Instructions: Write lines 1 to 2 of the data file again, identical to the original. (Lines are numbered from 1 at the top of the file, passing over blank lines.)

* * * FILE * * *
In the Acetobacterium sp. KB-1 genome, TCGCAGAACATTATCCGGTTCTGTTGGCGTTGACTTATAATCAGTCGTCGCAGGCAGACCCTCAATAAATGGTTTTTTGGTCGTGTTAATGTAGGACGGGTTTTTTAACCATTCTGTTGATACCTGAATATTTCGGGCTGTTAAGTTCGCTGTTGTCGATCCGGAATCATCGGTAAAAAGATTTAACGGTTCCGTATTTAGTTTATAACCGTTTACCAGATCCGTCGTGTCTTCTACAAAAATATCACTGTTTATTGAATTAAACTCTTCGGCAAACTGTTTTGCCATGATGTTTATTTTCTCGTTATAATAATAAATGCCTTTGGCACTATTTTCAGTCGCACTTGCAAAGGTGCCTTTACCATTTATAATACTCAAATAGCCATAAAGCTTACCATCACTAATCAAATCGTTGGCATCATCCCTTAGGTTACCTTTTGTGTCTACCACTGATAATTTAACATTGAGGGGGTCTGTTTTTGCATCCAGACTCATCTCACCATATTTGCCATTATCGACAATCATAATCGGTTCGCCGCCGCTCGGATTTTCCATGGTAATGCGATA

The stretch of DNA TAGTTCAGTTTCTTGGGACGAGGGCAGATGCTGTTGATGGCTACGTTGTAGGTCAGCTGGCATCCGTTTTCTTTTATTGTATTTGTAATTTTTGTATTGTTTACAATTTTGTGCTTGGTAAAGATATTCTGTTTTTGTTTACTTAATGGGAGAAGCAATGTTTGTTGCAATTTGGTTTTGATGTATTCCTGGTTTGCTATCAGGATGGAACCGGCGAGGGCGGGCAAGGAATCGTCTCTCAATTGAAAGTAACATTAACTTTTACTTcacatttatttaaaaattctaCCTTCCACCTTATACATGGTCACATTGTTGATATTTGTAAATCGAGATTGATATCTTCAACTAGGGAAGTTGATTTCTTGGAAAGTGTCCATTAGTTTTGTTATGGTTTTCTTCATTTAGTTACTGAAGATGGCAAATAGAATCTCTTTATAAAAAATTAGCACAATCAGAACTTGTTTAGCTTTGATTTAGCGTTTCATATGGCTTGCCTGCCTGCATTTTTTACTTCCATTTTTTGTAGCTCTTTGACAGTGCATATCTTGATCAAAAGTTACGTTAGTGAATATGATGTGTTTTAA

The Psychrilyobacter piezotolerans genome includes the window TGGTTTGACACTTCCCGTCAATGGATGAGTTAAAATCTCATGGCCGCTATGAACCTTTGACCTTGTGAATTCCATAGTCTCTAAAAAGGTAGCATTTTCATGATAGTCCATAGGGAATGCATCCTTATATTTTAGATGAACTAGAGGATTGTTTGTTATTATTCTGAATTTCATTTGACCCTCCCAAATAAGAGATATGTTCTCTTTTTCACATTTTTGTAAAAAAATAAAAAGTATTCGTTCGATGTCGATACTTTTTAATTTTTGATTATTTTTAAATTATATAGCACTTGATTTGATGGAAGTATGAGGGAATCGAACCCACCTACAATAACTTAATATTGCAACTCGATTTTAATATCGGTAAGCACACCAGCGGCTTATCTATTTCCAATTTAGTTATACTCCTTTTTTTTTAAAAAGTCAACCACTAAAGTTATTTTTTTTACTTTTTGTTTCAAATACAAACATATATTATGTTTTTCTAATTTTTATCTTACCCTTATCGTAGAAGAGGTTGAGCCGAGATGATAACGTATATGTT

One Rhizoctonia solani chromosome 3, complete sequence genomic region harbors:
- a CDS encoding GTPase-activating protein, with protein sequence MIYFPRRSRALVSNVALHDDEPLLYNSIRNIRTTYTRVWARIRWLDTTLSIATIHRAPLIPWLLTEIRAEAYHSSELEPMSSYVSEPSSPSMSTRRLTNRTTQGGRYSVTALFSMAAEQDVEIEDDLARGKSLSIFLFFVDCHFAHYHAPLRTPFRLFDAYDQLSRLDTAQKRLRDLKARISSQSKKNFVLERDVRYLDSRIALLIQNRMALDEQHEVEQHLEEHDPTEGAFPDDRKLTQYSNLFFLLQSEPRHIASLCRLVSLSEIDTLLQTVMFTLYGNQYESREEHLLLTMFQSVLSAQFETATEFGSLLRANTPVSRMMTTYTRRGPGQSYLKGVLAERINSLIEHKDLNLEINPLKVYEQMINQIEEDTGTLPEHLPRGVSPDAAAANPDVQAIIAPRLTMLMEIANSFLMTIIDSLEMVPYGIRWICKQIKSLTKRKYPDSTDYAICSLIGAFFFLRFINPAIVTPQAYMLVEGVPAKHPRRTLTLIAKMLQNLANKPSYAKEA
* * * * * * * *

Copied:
In the Acetobacterium sp. KB-1 genome, TCGCAGAACATTATCCGGTTCTGTTGGCGTTGACTTATAATCAGTCGTCGCAGGCAGACCCTCAATAAATGGTTTTTTGGTCGTGTTAATGTAGGACGGGTTTTTTAACCATTCTGTTGATACCTGAATATTTCGGGCTGTTAAGTTCGCTGTTGTCGATCCGGAATCATCGGTAAAAAGATTTAACGGTTCCGTATTTAGTTTATAACCGTTTACCAGATCCGTCGTGTCTTCTACAAAAATATCACTGTTTATTGAATTAAACTCTTCGGCAAACTGTTTTGCCATGATGTTTATTTTCTCGTTATAATAATAAATGCCTTTGGCACTATTTTCAGTCGCACTTGCAAAGGTGCCTTTACCATTTATAATACTCAAATAGCCATAAAGCTTACCATCACTAATCAAATCGTTGGCATCATCCCTTAGGTTACCTTTTGTGTCTACCACTGATAATTTAACATTGAGGGGGTCTGTTTTTGCATCCAGACTCATCTCACCATATTTGCCATTATCGACAATCATAATCGGTTCGCCGCCGCTCGGATTTTCCATGGTAATGCGATA

The stretch of DNA TAGTTCAGTTTCTTGGGACGAGGGCAGATGCTGTTGATGGCTACGTTGTAGGTCAGCTGGCATCCGTTTTCTTTTATTGTATTTGTAATTTTTGTATTGTTTACAATTTTGTGCTTGGTAAAGATATTCTGTTTTTGTTTACTTAATGGGAGAAGCAATGTTTGTTGCAATTTGGTTTTGATGTATTCCTGGTTTGCTATCAGGATGGAACCGGCGAGGGCGGGCAAGGAATCGTCTCTCAATTGAAAGTAACATTAACTTTTACTTcacatttatttaaaaattctaCCTTCCACCTTATACATGGTCACATTGTTGATATTTGTAAATCGAGATTGATATCTTCAACTAGGGAAGTTGATTTCTTGGAAAGTGTCCATTAGTTTTGTTATGGTTTTCTTCATTTAGTTACTGAAGATGGCAAATAGAATCTCTTTATAAAAAATTAGCACAATCAGAACTTGTTTAGCTTTGATTTAGCGTTTCATATGGCTTGCCTGCCTGCATTTTTTACTTCCATTTTTTGTAGCTCTTTGACAGTGCATATCTTGATCAAAAGTTACGTTAGTGAATATGATGTGTTTTAA